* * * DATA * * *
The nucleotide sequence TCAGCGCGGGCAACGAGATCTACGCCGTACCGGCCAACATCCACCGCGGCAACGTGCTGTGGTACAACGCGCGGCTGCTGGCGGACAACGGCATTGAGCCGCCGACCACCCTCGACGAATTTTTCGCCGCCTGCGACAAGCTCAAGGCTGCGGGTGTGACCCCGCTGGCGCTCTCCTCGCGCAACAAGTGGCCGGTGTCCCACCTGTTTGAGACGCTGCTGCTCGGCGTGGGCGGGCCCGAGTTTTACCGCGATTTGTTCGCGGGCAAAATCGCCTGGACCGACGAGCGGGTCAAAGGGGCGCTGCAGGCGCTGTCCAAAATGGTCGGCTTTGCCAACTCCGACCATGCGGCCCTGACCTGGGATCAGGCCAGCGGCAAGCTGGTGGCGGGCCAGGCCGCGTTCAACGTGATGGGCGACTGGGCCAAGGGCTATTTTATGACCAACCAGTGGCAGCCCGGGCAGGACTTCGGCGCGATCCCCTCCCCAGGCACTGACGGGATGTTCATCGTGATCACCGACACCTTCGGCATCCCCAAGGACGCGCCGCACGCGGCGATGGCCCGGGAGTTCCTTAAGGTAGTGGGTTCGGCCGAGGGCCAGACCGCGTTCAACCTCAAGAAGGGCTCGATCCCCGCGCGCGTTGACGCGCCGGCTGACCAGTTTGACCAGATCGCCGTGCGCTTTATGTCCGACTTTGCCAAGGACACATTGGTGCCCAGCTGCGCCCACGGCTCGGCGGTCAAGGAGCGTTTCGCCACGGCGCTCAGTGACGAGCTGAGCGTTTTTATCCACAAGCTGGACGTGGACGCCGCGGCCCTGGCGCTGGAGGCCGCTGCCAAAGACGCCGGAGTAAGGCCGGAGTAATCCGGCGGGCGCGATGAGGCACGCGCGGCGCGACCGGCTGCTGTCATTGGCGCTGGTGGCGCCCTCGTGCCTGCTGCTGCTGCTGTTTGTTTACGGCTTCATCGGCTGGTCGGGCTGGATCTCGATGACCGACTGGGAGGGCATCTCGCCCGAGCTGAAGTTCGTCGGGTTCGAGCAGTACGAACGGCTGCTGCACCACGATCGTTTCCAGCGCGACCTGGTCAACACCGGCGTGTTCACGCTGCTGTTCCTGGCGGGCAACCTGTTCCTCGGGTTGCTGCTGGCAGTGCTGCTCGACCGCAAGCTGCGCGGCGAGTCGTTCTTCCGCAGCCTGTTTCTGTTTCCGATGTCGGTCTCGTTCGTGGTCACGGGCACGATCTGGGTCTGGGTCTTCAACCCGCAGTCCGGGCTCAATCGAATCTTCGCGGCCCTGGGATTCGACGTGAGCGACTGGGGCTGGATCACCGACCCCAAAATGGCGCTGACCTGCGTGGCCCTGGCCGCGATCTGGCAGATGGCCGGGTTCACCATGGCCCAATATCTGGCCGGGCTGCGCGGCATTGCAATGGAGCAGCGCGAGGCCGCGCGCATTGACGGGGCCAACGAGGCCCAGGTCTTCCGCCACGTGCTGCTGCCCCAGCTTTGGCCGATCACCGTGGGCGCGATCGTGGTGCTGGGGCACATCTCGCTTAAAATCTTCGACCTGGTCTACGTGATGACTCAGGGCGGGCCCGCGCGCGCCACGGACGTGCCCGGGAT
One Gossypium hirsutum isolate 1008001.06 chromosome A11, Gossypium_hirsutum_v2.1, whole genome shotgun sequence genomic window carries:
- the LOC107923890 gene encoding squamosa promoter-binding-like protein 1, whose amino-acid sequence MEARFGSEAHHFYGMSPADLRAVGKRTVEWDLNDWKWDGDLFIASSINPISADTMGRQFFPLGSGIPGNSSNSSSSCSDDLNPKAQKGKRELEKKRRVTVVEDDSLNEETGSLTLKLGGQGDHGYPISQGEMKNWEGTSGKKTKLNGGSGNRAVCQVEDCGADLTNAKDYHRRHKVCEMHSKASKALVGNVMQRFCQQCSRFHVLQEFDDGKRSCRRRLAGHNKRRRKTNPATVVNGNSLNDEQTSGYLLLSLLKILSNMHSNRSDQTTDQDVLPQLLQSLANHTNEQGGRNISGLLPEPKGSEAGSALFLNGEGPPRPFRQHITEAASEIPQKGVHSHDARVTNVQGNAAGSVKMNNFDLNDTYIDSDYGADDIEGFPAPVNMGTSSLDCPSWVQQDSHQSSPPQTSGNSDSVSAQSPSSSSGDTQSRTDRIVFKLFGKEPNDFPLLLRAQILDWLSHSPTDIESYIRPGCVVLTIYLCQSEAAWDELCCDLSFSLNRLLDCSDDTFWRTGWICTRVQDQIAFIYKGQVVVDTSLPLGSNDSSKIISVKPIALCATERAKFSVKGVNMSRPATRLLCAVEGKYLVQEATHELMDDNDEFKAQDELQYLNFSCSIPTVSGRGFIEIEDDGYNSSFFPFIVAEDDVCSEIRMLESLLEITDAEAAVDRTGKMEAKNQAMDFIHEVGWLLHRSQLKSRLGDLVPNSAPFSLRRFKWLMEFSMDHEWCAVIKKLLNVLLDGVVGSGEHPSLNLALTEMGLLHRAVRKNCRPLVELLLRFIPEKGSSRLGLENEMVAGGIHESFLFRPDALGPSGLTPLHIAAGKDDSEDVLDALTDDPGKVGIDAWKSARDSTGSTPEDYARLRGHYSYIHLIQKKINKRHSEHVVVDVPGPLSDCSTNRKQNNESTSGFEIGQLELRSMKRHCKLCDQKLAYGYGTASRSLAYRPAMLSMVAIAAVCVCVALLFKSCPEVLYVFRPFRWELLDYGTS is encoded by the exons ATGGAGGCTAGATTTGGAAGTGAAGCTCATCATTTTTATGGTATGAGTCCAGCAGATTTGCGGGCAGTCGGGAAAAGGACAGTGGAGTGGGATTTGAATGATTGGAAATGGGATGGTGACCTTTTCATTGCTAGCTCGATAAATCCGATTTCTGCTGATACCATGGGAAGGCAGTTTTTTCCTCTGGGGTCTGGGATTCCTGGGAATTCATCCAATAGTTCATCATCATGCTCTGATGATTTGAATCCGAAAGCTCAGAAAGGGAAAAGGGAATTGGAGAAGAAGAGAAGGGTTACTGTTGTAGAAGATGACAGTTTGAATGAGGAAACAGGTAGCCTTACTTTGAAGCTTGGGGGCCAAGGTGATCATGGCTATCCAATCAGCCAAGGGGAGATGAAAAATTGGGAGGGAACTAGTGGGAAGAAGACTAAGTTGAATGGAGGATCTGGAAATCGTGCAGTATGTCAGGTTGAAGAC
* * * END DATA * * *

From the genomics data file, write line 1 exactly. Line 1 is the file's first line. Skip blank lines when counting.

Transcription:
The nucleotide sequence TCAGCGCGGGCAACGAGATCTACGCCGTACCGGCCAACATCCACCGCGGCAACGTGCTGTGGTACAACGCGCGGCTGCTGGCGGACAACGGCATTGAGCCGCCGACCACCCTCGACGAATTTTTCGCCGCCTGCGACAAGCTCAAGGCTGCGGGTGTGACCCCGCTGGCGCTCTCCTCGCGCAACAAGTGGCCGGTGTCCCACCTGTTTGAGACGCTGCTGCTCGGCGTGGGCGGGCCCGAGTTTTACCGCGATTTGTTCGCGGGCAAAATCGCCTGGACCGACGAGCGGGTCAAAGGGGCGCTGCAGGCGCTGTCCAAAATGGTCGGCTTTGCCAACTCCGACCATGCGGCCCTGACCTGGGATCAGGCCAGCGGCAAGCTGGTGGCGGGCCAGGCCGCGTTCAACGTGATGGGCGACTGGGCCAAGGGCTATTTTATGACCAACCAGTGGCAGCCCGGGCAGGACTTCGGCGCGATCCCCTCCCCAGGCACTGACGGGATGTTCATCGTGATCACCGACACCTTCGGCATCCCCAAGGACGCGCCGCACGCGGCGATGGCCCGGGAGTTCCTTAAGGTAGTGGGTTCGGCCGAGGGCCAGACCGCGTTCAACCTCAAGAAGGGCTCGATCCCCGCGCGCGTTGACGCGCCGGCTGACCAGTTTGACCAGATCGCCGTGCGCTTTATGTCCGACTTTGCCAAGGACACATTGGTGCCCAGCTGCGCCCACGGCTCGGCGGTCAAGGAGCGTTTCGCCACGGCGCTCAGTGACGAGCTGAGCGTTTTTATCCACAAGCTGGACGTGGACGCCGCGGCCCTGGCGCTGGAGGCCGCTGCCAAAGACGCCGGAGTAAGGCCGGAGTAATCCGGCGGGCGCGATGAGGCACGCGCGGCGCGACCGGCTGCTGTCATTGGCGCTGGTGGCGCCCTCGTGCCTGCTGCTGCTGCTGTTTGTTTACGGCTTCATCGGCTGGTCGGGCTGGATCTCGATGACCGACTGGGAGGGCATCTCGCCCGAGCTGAAGTTCGTCGGGTTCGAGCAGTACGAACGGCTGCTGCACCACGATCGTTTCCAGCGCGACCTGGTCAACACCGGCGTGTTCACGCTGCTGTTCCTGGCGGGCAACCTGTTCCTCGGGTTGCTGCTGGCAGTGCTGCTCGACCGCAAGCTGCGCGGCGAGTCGTTCTTCCGCAGCCTGTTTCTGTTTCCGATGTCGGTCTCGTTCGTGGTCACGGGCACGATCTGGGTCTGGGTCTTCAACCCGCAGTCCGGGCTCAATCGAATCTTCGCGGCCCTGGGATTCGACGTGAGCGACTGGGGCTGGATCACCGACCCCAAAATGGCGCTGACCTGCGTGGCCCTGGCCGCGATCTGGCAGATGGCCGGGTTCACCATGGCCCAATATCTGGCCGGGCTGCGCGGCATTGCAATGGAGCAGCGCGAGGCCGCGCGCATTGACGGGGCCAACGAGGCCCAGGTCTTCCGCCACGTGCTGCTGCCCCAGCTTTGGCCGATCACCGTGGGCGCGATCGTGGTGCTGGGGCACATCTCGCTTAAAATCTTCGACCTGGTCTACGTGATGACTCAGGGCGGGCCCGCGCGCGCCACGGACGTGCCCGGGAT